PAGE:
Replicating Brian Dozier’s 42 ding dong campaign of 2016 isn’t something that Rocco Baldelli will ever need from a second basemen. Minnesota’s new manager does need a more consistent level of production though, and betting on Schoop to bounce back could be a great way to achieve that. Homing in on pitches he can handle and/or developing a stronger ability to barrel balls the other way should be some key areas of focus. We’ll see soon enough if adjustments have been made this offseason, but there’s certainly a blueprint here for success.

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8 Comments

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LA VIkes Fan
Mar 21 2019 05:28 PM

What I don't get about Schoop is how little he walks for a power hitter and how low his OBP always is. He only has a .34 spread between his BA and OBP career wise, .33 last year. I think of power hitters as having a bigger spread than that. For example, Nelson Cruz has a .66 career spread, .86 last year, twice or better than Schoop. Sano has a .92 career spread, with a .82 last year when he was only hitting .199. 

 

Look, I think Schoop's a defensive upgrade over Dozier and he probably will hit 20 plus Home Runs. I just don't see him as more than a good fielding power guy who shouldn't hit higher than 7th in a good batting order. With a career .294 OBP he makes a whole lot of outs and is a bit of a black hole in the lineup most days. Unless he can double the split between his BA and OBP he'll never be much more than that. Looks like a .260/.295/.440 guy in a good year. Not bad, but not exciting, and not a core guy you can build around even if he's a defensive wizard (which he's not). Now make him a .260/.340/.450 with above average defense at 2B and there's a core guy you can build around.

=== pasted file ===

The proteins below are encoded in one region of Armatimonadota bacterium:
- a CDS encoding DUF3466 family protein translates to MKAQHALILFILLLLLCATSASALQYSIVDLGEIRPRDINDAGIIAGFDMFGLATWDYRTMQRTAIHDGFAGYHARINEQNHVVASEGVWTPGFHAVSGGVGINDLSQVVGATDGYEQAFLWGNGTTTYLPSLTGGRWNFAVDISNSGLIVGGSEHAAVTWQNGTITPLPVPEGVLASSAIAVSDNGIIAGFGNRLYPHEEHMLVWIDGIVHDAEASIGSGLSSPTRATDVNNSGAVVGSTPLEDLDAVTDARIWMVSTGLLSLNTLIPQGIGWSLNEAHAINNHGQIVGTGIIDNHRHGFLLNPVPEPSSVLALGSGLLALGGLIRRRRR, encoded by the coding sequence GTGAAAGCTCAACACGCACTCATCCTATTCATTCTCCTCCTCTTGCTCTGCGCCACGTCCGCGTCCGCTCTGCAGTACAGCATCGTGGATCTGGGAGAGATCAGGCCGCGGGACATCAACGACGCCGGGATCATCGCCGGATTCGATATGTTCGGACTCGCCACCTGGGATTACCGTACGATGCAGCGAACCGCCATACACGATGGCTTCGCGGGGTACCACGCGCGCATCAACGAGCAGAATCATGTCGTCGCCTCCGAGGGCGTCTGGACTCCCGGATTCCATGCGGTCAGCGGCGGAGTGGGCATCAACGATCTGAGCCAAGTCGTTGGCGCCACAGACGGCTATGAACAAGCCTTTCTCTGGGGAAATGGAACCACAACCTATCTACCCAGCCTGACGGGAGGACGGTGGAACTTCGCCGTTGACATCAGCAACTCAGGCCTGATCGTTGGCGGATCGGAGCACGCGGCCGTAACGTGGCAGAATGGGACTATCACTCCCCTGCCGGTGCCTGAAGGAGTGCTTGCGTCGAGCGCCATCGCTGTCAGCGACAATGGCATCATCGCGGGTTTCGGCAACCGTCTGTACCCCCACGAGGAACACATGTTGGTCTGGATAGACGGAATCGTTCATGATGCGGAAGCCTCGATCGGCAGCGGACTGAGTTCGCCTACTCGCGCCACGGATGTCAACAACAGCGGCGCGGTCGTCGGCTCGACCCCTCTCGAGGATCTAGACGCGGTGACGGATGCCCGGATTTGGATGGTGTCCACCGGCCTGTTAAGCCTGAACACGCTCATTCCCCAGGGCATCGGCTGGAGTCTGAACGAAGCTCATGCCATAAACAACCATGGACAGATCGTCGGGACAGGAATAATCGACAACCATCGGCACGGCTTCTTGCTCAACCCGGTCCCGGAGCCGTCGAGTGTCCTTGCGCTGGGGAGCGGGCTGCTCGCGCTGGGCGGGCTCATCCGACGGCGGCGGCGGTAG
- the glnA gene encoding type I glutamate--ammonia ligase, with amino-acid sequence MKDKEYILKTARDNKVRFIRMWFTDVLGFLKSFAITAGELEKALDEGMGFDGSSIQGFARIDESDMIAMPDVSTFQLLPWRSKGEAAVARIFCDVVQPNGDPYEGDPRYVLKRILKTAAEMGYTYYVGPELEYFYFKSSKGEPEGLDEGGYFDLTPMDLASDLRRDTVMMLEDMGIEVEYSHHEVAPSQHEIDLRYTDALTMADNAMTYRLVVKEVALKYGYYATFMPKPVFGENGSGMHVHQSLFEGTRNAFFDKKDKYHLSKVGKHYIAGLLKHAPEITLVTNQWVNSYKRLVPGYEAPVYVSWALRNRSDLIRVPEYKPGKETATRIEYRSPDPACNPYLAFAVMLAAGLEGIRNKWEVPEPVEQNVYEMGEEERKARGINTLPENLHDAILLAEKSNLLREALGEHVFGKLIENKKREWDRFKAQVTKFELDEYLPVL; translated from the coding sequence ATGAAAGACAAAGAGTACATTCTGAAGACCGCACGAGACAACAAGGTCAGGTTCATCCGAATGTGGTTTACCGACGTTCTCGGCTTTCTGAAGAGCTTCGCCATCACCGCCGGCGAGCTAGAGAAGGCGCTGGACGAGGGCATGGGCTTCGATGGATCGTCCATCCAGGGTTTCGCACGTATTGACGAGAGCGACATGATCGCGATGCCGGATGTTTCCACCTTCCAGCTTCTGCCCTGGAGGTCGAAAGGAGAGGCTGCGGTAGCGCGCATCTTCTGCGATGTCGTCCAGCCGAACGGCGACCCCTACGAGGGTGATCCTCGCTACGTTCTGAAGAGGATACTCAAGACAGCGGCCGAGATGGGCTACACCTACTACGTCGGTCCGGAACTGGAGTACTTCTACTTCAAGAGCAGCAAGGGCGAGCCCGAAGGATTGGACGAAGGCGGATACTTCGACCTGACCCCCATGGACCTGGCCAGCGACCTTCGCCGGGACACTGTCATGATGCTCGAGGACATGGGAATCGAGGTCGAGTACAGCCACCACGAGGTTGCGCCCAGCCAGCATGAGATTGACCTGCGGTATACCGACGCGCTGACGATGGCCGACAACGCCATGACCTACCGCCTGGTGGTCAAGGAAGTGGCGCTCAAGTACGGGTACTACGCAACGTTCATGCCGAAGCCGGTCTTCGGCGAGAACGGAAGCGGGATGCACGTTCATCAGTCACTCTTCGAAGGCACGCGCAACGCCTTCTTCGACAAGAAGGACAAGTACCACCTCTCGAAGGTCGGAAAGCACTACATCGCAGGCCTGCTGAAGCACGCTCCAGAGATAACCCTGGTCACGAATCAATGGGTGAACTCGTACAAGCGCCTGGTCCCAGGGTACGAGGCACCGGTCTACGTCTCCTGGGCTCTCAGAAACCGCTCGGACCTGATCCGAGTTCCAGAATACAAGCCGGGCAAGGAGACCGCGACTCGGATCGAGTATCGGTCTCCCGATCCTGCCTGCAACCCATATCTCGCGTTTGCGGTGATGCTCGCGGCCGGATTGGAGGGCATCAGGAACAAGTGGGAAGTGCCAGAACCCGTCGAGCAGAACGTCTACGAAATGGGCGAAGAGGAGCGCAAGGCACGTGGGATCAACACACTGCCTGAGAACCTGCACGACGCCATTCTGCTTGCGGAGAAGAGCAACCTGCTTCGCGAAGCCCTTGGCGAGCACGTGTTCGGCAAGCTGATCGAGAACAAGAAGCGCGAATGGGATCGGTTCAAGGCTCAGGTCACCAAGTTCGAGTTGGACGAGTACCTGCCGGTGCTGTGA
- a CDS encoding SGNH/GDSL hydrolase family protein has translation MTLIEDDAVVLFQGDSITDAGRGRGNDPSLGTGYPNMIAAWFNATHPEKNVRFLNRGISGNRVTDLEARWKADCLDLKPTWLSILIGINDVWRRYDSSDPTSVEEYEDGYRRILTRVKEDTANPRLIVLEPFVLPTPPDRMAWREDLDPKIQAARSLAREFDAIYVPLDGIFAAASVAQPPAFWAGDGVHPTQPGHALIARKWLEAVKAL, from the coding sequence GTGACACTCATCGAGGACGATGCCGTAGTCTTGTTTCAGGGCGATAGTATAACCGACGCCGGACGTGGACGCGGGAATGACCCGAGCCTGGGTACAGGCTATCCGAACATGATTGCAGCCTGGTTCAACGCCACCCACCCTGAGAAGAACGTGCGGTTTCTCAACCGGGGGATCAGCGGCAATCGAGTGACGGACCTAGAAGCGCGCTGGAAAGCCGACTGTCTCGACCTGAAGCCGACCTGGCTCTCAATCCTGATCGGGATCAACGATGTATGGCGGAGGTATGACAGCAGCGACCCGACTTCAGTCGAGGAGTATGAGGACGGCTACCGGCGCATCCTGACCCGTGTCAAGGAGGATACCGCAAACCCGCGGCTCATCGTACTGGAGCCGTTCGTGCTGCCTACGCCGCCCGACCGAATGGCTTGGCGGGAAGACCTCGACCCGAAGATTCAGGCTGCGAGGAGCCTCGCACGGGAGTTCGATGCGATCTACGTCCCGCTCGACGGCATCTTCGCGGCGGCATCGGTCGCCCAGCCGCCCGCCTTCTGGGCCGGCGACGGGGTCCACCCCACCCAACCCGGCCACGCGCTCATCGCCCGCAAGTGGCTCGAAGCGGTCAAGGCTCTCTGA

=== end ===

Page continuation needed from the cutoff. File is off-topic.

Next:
• glunn, blindeke, Original Whizzinator and 1 other like this
Obviously battling injury most all last season, and trying to play through it and compensate, ruined his season. Whether or not he can duplicate/approach his 2017 season is open for debate. Healthy, and still young, he could easily do so. But he put up solid numbers in both 2015 and '16 as well.

I'm pretty excited to see what he does in 2019 even though I agree he's really slotted as 6-7 hitter. He could be an excellent 1 year rental, giving way to another prospect a year from now...OR...worthy of a possible re-sign to buy more time for Lewis, Javier, etc, to be ready.

A very smart signing.
    • CUtomorrownight, Original Whizzinator and Doctor Wu like this
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Joe A. Preusser
Mar 21 2019 07:47 PM
Hope for the best, prepare for...normalization. Which is still above league average. I am prepared for our #7 hitter to be above league average. Comfortable with that, hope for more.
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KirbyDome89
Mar 21 2019 11:37 PM

 

Obviously battling injury most all last season, and trying to play through it and compensate, ruined his season. 

According to Schoop during a ST interview that wasn't the case. He could just be unwilling to admit it, but I'm not sure why that'd be. 

So if you don’t hit the ball hard you hitting stats suffer? I didn’t know

I saw Schoop a lot prior to last year since the Os are broadcast in my market and I think he will be more than just a pleasant surprise for the Twins. If he is close to where he was at his best for the Os he is an upgrade overall from Dozier.

    • Doctor Wu likes this

According to Schoop during a ST interview that wasn't the case. He could just be unwilling to admit it, but I'm not sure why that'd be.


He could be that type of guy that doesn't make excuses?? I know that comes more from the old guard, but that could just be the way he is.

Schoop put up good spring numbers but didn't seem to catch much buzz in the press or on this site. Maybe that's a good thing. Sneak up and surprise everyone. I hope he continues with the hot bat and puts up impressive numbers similar to 2017. This might end up being the best signing the team made all winter.

    • howieramone2 likes this